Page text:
Edited by Maria João Rodrigues
Chapter 19: Assessing the Implications of the Lisbon Treaty for the Lisbon Agenda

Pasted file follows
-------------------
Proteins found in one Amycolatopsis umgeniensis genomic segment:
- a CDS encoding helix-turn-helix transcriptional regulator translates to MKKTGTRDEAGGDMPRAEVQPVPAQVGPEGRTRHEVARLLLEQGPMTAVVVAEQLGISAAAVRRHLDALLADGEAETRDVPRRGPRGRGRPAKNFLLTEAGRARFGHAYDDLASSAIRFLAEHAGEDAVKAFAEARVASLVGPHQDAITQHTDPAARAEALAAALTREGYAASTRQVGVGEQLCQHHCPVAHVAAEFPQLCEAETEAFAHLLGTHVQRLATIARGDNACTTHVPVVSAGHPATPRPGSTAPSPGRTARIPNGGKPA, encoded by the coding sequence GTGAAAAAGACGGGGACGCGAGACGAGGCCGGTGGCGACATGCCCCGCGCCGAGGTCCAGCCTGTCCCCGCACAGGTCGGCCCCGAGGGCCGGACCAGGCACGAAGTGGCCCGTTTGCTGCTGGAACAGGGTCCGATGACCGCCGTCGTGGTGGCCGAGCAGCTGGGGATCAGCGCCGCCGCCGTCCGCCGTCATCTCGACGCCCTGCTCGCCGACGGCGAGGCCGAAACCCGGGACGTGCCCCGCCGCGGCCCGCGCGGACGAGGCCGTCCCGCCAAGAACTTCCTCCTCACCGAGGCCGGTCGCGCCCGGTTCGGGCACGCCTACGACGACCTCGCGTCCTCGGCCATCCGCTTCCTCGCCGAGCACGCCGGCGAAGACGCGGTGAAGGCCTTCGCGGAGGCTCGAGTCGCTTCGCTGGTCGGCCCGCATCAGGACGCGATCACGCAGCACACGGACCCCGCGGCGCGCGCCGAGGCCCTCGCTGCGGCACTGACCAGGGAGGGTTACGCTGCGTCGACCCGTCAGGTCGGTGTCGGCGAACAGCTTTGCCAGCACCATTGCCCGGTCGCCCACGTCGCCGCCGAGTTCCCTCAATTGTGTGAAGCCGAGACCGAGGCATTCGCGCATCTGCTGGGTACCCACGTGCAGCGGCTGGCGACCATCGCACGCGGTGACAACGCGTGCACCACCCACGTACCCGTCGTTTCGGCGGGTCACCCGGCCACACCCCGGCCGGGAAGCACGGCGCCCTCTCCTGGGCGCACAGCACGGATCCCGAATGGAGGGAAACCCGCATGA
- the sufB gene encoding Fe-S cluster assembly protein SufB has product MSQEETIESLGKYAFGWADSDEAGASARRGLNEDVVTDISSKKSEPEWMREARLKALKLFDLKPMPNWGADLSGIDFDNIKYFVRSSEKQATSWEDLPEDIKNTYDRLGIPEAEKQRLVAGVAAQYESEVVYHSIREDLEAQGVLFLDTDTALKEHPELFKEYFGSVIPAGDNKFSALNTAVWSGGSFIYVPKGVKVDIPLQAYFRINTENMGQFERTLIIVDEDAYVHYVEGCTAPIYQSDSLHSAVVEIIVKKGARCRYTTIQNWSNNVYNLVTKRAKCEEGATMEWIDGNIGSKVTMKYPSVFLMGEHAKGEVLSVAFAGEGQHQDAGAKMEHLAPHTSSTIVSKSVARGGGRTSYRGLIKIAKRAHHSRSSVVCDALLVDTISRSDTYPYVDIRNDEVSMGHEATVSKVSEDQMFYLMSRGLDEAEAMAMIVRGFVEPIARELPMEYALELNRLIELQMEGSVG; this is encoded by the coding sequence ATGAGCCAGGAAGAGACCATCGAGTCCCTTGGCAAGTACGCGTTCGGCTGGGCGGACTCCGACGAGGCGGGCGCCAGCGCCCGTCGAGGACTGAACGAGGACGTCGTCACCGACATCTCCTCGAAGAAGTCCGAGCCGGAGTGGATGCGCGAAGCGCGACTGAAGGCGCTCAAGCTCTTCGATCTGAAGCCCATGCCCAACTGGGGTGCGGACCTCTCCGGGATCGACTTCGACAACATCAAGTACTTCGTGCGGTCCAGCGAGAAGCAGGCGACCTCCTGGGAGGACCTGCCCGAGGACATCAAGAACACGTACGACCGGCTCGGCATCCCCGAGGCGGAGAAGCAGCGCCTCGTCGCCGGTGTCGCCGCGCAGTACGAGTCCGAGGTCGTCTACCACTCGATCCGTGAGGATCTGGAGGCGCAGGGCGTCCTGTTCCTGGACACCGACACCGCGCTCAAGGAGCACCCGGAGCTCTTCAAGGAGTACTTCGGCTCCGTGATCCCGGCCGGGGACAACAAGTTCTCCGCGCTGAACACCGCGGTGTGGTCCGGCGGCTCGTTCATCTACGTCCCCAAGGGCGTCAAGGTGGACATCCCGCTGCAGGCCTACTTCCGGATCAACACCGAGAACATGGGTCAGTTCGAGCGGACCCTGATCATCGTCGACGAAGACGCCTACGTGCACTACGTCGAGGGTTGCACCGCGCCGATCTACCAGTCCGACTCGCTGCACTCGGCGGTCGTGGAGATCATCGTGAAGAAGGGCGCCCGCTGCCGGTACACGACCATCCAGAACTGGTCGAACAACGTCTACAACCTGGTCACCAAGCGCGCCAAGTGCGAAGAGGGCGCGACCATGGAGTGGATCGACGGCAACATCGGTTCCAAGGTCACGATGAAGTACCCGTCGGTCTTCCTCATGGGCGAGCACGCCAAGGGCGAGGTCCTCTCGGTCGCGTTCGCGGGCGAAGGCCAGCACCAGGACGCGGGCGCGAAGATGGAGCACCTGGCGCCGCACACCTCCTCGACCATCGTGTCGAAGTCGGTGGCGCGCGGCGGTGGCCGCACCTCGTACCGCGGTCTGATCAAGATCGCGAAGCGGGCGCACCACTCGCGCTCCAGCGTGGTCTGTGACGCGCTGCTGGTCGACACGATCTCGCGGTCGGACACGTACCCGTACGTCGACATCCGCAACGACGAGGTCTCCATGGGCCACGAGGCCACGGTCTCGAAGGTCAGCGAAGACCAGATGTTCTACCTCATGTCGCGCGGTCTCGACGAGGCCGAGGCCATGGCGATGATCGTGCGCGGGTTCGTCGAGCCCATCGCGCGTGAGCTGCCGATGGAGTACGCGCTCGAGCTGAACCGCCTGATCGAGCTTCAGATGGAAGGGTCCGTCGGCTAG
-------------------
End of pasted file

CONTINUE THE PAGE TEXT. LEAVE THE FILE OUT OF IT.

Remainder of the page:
Mario Telò 19.1 AN INSTITUTIONAL FRAMEWORK Does the ‘Lisbon Strategy’ need the support of a consistent institutional framework? In other words, do institutions matter? This is a rhetorical question, since from the outset nothing has existed in an institutional construction like the European Union (EU) without a consistent legal basis. Treaties provide values, allow competences to be shared between the constituent entities and the EU, and establish governance procedures. However, there are two alternative views about the European public sphere: one, supported by Rodrigues and others, is that consistent new Treaty provisions should underpin the Lisbon Strategy; the other, functionalist view emphasizes EU policies as independent from EU polity reform. On this view, the Lisbon Agenda – a practical and pragmatic process that is part of a ‘delivering Europe’ – is rhetorically opposed to prioritizing EU Treaty reform. The functionalist understanding of the Lisbon Strategy has deep roots in the history of European cooperation, but also suﬀers from some internal contradictions. What are the arguments in favour of the so-called functionalist approach? One argument can be called that of the ‘original sin’. During the ﬁrst semester of the year 2000, diﬀerent people and ministers under the Portuguese presidency managed the Lisbon Strategy and the process of Treaty reform (notably, the Intergovernmental Conference in preparation of the Nice Treaty). The subsequent French presidency also failed to address both issues together, and entirely ignored the institutional implications of the Lisbon Strategy, so that the Treaty of Nice of December 2000 did not...
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